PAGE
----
Artwork depicting the Perseverance rover on the surface of Mars with the Ingenuity helicopter deployed. Credit: NASA/JPL-Caltech
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Artwork depicting the Perseverance rover on the surface of Mars with the Ingenuity helicopter deployed. Credit: NASA/JPL-Caltech

In a technological first, NASA has made a sip of breathable air on Mars

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Apr 22, 2021, 9:00 AM EDT (Updated)

Well, isn't this a breath of fresh air: An experiment on board the Mars Perseverance rover designed to produce breathable oxygen from carbon dioxide has been switched on and is working! On April 20 it produced 5 grams of oxygen — not a huge amount, but it's designed to make as much as 10 grams per hour, and this is the very first time oxygen has been converted from native air on another planet.

The device is called MOXIE — the Mars Oxygen In-Situ Resource Utilization Experiment — and it's small (like everything sent to Mars, size and mass are at a premium). It's about 24 x 24 x 31 centimeters in size (about the size of a toaster oven or an internal combustion car battery), and has a mass of 17 kilograms, meaning it weighs just 14 pounds on the surface of Mars.

The atmosphere of Mars is more than 95% carbon dioxide (the rest is argon and trace gases), and each molecule of carbon dioxide has two atoms of oxygen. MOXIE works by drawing in CO2 from the air and using electricity to crack the molecules, creating carbon monoxide (CO) and oxygen molecules (O2) — for chemistry aficionados, a cathode splits the CO2 and an anode collects O2. It has an onboard sensor that can check the purity of the O2 created, and then vents it back out into the atmosphere.

The MOXIE instrument is seen here as it was being installed into the Perseverance rover at JPL in California in March, 2019. Credit: NASA/JPL-Caltech

It takes a bit of power and heat to do this; MOXIE consumes 300 Watts, and generates temperatures up to 800° C! It's very carefully designed to vent that heat in a way that doesn't damage anything else on the rover, and is also insulated so waste heat doesn't cause any issues either.

MOXIE is a testbed, designed to see if this sort of thing is even possible on Mars. The fact that it worked at all is very cool, and I'll be interested in seeing how it performs when cranked up to full capacity.

The reason for all this is somewhat obvious; humans need oxygen to live. We consume about 850 grams of O2 a day as we breathe, or roughly 300 kilos (nearly 700 pounds) per year. MOXIE by itself can't produce that much, but again it's not designed to actually do that, it's just to make sure the tech works. Still, just four MOXIEs could keep a human breathing on Mars. That first amount it made, 5 grams, is enough for about 10 minutes worth of breathing for a single person.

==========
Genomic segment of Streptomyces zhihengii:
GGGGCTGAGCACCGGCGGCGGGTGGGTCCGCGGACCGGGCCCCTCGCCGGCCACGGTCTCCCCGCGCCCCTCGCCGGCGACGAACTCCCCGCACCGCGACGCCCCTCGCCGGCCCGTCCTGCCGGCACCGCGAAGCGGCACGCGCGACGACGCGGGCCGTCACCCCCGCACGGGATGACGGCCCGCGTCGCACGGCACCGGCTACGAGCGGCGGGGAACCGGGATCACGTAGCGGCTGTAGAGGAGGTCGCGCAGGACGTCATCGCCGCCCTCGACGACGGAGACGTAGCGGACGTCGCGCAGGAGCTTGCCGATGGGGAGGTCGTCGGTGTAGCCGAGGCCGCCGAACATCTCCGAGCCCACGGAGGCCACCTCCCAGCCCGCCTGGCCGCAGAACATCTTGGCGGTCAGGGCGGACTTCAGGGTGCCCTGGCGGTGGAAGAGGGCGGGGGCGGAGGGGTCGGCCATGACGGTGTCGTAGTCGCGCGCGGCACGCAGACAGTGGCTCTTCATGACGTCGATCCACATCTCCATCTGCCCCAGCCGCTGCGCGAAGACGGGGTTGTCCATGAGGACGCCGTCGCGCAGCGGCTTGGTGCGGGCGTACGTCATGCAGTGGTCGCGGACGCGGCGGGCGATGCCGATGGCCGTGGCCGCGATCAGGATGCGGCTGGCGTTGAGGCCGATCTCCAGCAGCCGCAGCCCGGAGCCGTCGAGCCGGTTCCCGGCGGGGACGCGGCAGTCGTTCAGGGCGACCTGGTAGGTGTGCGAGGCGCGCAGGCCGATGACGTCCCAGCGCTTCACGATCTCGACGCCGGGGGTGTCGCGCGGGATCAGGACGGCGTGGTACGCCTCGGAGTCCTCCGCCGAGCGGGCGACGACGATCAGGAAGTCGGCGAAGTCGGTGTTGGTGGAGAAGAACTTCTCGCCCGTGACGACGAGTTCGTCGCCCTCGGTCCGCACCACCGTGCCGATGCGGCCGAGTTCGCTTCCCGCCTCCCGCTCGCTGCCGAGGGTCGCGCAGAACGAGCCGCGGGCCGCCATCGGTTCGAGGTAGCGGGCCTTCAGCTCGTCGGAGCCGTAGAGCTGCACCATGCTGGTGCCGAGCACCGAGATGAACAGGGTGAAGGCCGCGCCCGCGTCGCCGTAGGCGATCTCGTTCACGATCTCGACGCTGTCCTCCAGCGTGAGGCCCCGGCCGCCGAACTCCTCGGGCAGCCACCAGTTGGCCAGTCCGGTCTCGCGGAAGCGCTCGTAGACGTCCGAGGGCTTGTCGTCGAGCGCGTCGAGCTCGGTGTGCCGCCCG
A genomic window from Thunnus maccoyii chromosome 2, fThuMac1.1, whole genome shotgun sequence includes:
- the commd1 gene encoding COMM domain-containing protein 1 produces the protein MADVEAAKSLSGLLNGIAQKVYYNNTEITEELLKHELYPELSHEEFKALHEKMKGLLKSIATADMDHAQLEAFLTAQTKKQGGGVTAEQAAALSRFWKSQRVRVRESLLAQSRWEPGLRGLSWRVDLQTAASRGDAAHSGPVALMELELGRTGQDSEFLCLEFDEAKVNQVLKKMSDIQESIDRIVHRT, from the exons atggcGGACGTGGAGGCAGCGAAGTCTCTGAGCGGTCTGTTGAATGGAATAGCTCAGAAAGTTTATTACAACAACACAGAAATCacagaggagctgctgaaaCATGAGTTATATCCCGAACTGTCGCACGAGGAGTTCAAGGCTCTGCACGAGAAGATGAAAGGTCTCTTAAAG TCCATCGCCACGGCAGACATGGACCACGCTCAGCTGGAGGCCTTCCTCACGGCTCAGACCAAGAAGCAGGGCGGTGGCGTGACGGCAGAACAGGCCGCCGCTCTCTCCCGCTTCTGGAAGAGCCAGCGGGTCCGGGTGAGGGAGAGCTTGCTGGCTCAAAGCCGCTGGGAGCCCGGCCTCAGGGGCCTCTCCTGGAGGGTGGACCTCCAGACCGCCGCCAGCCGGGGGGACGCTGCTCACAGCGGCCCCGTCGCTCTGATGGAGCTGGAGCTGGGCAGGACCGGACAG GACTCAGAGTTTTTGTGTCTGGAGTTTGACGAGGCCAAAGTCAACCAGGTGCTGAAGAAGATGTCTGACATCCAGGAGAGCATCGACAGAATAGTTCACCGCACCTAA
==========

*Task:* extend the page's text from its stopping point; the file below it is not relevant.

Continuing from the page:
The MOXIE experiment is located on the front right corner of the rover Perseverance, just behind the mast that holds many of its high-resolution cameras. Credit: NASA/JPL-Caltech

But O2 is far more useful that just keeping bags of animated meat walking around. It's also a necessary component of rocket propellant. In that case, a lot more is needed: It takes roughly 6 tons of O2 per astronaut for a rocket to get off Mars and into space (assuming the type of propellant NASA is looking at for future mission). Taking that much oxygen to Mars is difficult, so being able to make it in situ is critical to human exploration. Even if some future superMOXIE weighs several tons, it would be better in the long run to send that to Mars to make air.

MOXIE will be used many more times over the next Martian year (which is two Earth years long) and under different conditions to make sure it works well at different times of day and year. Mars has seasons, and temperatures swing quite a bit over the course of a day and year, depending on location, so it's important to see how MOXIE behaves under these circumstances.

The southern polar ice cap of Mars (using infrared, green, and blue light), which is mostly water ice with a thin layer of carbon dioxide ice on top, taken by Mars Express. Credit: ESA / G. Neukum (Freie Universitaet, Berlin) / Bill Dunford

In case you're wondering, using something like MOXIE to terraform Mars — make it more Earth-like, with a breathable atmosphere — won't work, at least not by itself. For one thing, say you could convert 1000 tons of CO2 into O2 a day: It would still take 70 million years to convert the entire atmosphere. And even then it's nowhere near enough; the oxygen in Earth's atmosphere by mass is 40 times the mass of the entire Mars atmosphere. So it would still be only a fraction of the oxygen needed*.

And you'd still need nitrogen or some other inert gas to make up most of the rest of the air there. As I've pointed out before, there's not enough frozen CO2 at the poles to make a dent in these numbers. If we want to make Mars habitable, it'll take a heckuva lot more effort.

But, the good news is that if and when we put humans on Mars we don't need them to be able to walk around in fresh air. They can live in habitats, either above or below ground, which will take a lot less O2 to work. MOXIE is the first step toward that, and so far it appears to be a good one.

*You'd need less overall because Mars is smaller, but that's a tiny correction compared to a massive shortfall.